The past couple decades, environmental efforts have been greatly focused on limiting the use of gas in our cars by switching to hybrids and electrics. And more recently, eliminating our use of plastic straws by replacing them with paper. While any effort to reduce our carbon footprint is a noble one, there is something major humans are doing that contributes to environmental catastrophes that we often overlook: construction.

Raised with an eco-consciousness, I carried that over into adulthood and into my work. Our design-build firm is always approaching our projects with sustainability in mind and since it is Earth Day, I figured what  better time than now to share with you some ways you can make your home a little more green.

  1. Reuse, Recycle

This is an obvious one, of course, but when it comes to construction  and building a new home from the ground up, it may not be your instinct. Recently, my wife, designer Lori Dennis of Lori Dennis Inc. and I bought a fixer upper in Marina Del Rey, which we’ve described as the Big Green Monster. It needed a ton of work, including tearing down walls and starting from scratch in a number of areas, especially as we turned the single-family home into three separate units that would become vacation rentals.

But we knew every time you buy something new and bring it to site for installation, not only are you going to incur an expense, but, more importantly, you’re causing a lot of environmental disturbances in order to ship new product than you would when you upcycle something preexisting.

hollywood hills entry way

  1. Tips for Green Window Installation and Selection

Windows are an often overlooked, but easy way to improve your home’s environmental impact. You want to flood your light with as much natural light as possible so as to cut back on energy usage, but you want to do so strategically. For example, you probably don’t want to place large windows on the west side of a home because it will be way too hot! When possible, op’t for skylights and solar tubes.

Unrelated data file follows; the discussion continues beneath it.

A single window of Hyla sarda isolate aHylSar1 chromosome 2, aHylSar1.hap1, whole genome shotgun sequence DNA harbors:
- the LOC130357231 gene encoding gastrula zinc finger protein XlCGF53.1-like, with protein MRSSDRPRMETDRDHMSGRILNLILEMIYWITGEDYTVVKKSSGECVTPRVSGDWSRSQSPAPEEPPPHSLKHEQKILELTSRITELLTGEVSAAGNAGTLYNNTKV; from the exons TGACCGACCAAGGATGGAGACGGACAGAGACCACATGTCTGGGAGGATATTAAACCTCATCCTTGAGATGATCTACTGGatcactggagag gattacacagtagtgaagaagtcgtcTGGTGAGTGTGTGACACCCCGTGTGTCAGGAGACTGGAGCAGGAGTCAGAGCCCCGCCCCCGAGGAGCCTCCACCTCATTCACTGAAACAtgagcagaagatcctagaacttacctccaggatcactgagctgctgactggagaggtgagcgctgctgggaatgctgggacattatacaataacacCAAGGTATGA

In any case, you want your windows to be tightly sealed to keep your home insulated in the cooler months. The quality of your windows can greatly cut your electric bills by reducing the amount of electricity used in heating or cooling your home.

Hardwood Flooring in Pool Table Room

  1. Electronic Temperature Control

It’s warm out now, so thinking about adding heat to your home is probably the farthest thing from what’s on your mind. But when it comes to electrically heating your home, radiant heat in the floor can be both a luxurious and environmentally friendly way to heating your home.

And when it comes to cooling your home, we’re fans of forgoing air conditioner as much as possible, but if you must, opt for a smart system like the Nest that learns what you like to the degree and can turn off remotely to conserve energy.

  1. Sustainable Water Usage in Your Home

Aside from shortening your showers and turning off the faucet while you’re brushing your teeth, there are some design choices you can make in the plumbing department to conserve water usage. Always opt for low-flow efficient appliances. When it comes to washers and dryers, front-load is best!

In the bathroom, install toilets with dual-flush options. Don’t hesitate when it comes to fixing leaks, that cause more harm and waste more water than many people realize. When it comes to irrigating your yard, installing a recycled, grey water system is an excellent way to be green-thinking.

  1. Improve Indoor Air Pollution

Indoor air pollution is a serious problem that’s not on many people’s radar. Paints, fabrics, and plastics can release airborne toxics that can be detrimental to the planet and to the health of the home’s inhabitants. But there are so many little decisions you can make that make a large impact on the health of your home and prevent what we call Sick Building Syndrome.

Firstly treat any mold or mildew at first site. Don’t let it sit. This is imperative to the health of your family and home. When selecting paints, find low or no-voc. And select fabrics and materials that do not off-gas. Surprisingly, that doesn’t mean that they all have to be organic or natural materials. Some engineered woods, for example, breath perfectly fine, don’t require as much maintenance, and may actually hold up longer than the real thing, making it a great sustainable option.

When it comes to designing a green home, there is always going to be a give and take– Always a ‘greener’ way to do it. That’s ok. Developing an eco-consciousness takes time and involves some self-forgiveness along the way. There are always more than one way to be green. This is just a good place to start!